A former Waupun police lieutenant pleaded innocent today to two of his 11 criminal charges connected with an August crime spree. 43-year-old Brad Young of Brandon appeared in Barron County Circuit Court on charges of vehicle theft and fleeing an officer. Young will apparently be given the chance to strike a plea deal. Online court records indicate that another plea hearing is set for December second in Barron. Charges in at least three counties could be consolidated, but there's no word on that yet. Besides Barron, Young also faces charges in Burnett and Green Lake counties -- and even more counts are possible after the state Justice Department completes its investigation of him. Most of Young's alleged crimes took place in a two-day period in early August. Authorities said he stole a pick-up truck in Green Lake County, crashed it in Barron County during a police chase, stole another vehicle near Rice Lake, broke into to a cabin west of Spooner where he considered killing himself, and later gave up at the cabin after he realized that officers were surrounding him. Investigators said Young also apparently broke into grocery stores this year in Waupun, Berlin, and Markesan. He recently resigned from the Waupun police force.
Wisconsin lawmakers are being asked this afternoon to give the Corrections Department an extra five-million dollars. The Joint Finance Committee was scheduled to consider requests for a new office of special investigations, to look into misconduct allegations against staffers and inmates. The price-tag for that is $936,000 in the current two-year budget period. Also, the Corrections agency is asking for four-point-three million for information technology needs related to keeping records on offenders. The agency is asking for 36 new employees to perform the upgrades and offer technical support.
A plea deal is apparently in the works for a Milwaukee man accused of killing a newly-engaged woman in a hit-and-run traffic crash. 48-year-old Edwood Hastings is scheduled to appear in court this afternoon. Online court records say there's a projected guilty plea coming down. Hastings is currently charged with a felony count of fatal hit-and-run. 32-year-old Andrea Barringer was struck-and-killed August 11th while she and two friends had just left a restaurant, and were crossing a busy Farwell Avenue on Milwaukee's east side. Hastings said the women were darting in front of cars, and he hit the brakes to avoid hitting Barringer but it was too late. Investigators said the victim was in a legal crosswalk. Hastings told officers he didn't stop because he wanted to talk to his family before he turned himself in to the police.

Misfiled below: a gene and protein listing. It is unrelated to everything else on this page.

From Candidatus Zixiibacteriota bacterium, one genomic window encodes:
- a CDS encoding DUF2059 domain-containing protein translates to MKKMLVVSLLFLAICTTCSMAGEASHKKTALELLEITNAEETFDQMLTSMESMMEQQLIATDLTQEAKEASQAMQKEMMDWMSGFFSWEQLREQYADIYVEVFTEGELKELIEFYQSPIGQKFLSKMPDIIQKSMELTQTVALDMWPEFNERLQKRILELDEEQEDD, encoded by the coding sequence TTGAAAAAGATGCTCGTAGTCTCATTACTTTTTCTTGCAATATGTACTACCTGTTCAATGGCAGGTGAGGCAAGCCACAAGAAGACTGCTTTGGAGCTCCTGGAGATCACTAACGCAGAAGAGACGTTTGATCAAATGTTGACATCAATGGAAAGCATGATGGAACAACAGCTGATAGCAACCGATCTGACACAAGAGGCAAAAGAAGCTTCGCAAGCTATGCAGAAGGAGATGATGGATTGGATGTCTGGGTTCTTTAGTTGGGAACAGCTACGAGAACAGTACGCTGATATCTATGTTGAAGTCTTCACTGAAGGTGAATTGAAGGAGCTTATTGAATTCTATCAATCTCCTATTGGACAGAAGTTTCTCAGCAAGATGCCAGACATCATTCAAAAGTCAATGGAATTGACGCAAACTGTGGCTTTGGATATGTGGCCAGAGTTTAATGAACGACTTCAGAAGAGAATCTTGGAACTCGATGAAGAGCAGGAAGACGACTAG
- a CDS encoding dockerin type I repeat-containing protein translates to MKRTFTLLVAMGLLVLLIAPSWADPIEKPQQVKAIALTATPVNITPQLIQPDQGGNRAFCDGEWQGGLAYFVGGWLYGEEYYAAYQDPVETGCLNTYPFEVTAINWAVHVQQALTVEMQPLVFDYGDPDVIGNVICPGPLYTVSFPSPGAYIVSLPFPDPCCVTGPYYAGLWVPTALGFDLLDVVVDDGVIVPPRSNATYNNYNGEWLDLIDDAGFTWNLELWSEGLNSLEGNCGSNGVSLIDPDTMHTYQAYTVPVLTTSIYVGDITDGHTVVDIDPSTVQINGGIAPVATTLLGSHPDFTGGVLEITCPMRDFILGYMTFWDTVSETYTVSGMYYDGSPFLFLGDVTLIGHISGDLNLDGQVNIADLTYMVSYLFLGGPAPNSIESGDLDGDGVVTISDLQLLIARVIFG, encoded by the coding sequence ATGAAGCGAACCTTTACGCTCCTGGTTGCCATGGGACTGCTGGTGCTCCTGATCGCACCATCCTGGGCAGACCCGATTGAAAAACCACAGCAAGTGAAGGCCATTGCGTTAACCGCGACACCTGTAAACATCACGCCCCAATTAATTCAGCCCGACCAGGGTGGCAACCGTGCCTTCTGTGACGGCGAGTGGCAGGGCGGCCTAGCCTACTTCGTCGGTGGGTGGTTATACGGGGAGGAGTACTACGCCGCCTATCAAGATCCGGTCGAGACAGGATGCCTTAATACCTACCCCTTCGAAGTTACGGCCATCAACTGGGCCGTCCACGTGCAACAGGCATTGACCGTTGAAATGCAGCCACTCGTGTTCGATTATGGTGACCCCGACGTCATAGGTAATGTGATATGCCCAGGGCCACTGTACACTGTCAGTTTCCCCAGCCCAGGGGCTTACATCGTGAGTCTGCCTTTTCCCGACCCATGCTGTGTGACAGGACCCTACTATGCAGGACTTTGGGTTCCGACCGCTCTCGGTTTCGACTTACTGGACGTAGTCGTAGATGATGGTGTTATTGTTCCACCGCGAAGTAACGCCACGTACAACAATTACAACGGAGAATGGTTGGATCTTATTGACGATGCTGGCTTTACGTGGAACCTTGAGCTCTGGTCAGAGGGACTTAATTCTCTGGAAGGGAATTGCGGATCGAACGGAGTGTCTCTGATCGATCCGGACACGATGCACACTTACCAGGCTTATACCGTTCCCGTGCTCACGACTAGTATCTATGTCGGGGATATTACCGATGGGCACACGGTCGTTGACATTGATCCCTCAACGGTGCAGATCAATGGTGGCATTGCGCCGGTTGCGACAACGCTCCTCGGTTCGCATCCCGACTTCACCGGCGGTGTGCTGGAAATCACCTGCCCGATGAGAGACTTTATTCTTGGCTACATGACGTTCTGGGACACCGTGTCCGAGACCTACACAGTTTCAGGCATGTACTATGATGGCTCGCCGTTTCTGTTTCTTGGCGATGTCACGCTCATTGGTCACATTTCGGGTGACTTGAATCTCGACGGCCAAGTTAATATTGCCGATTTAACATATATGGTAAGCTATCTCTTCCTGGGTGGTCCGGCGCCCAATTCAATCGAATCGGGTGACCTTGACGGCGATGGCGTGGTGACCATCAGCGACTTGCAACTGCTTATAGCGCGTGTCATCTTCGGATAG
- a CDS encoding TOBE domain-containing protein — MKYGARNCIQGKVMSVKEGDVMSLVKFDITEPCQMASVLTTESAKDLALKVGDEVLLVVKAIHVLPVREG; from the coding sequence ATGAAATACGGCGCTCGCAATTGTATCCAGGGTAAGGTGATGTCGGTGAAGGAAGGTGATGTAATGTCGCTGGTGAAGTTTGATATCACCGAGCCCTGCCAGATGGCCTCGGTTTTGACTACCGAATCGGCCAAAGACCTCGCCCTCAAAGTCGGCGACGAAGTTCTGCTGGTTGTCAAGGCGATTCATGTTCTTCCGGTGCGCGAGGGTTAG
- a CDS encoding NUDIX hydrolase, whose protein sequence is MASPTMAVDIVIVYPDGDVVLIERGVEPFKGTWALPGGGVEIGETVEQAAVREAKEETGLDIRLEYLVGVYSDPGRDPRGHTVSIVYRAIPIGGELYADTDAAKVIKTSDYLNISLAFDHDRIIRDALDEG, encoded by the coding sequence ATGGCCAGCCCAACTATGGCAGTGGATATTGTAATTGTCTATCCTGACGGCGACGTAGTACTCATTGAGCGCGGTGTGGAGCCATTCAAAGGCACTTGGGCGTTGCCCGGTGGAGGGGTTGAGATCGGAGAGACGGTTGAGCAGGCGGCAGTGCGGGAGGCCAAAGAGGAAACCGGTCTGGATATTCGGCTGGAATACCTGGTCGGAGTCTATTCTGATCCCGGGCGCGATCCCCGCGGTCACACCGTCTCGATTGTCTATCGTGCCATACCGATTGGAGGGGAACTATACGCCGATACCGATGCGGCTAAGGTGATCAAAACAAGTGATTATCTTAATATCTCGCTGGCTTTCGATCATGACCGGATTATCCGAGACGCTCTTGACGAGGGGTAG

A Boy Scout troop near Eau Claire will not have to leave its meeting place at a Catholic church. The pastoral council at Saint Mary's in Altoona tentatively decided a few weeks ago to remove Troop-90 from the church, after the Boy Scouts revised a membership policy to allow openly gay youngsters to join. After a further review, Scoutmaster Bob Thill said La Crosse Bishop William Callahan and another official agreed that the new Scout policy fits into the church's teachings. Matt Hill of the Chippewa Valley Scout Council tells the Eau Claire Leader-Telegram that several scout troops are chartered by Catholic churches in the area.
Live chickens were recently found roaming outside a Subway sandwich shop -- and they were captured before they could be cut into five-dollar foot-longs. It happened last Tuesday in the Milwaukee suburb of Greenfield. Police were told that chickens were running loose in a Subway parking lot around 4:30 in the morning. Officers found four chickens there. They re-cooped the chickens with the help of the Milwaukee Area Domestic Animal Control Commission. The chickens had escaped from a nearby yard, where the owner was told about a Greenfield ordinance which prohibits residents from having the animals.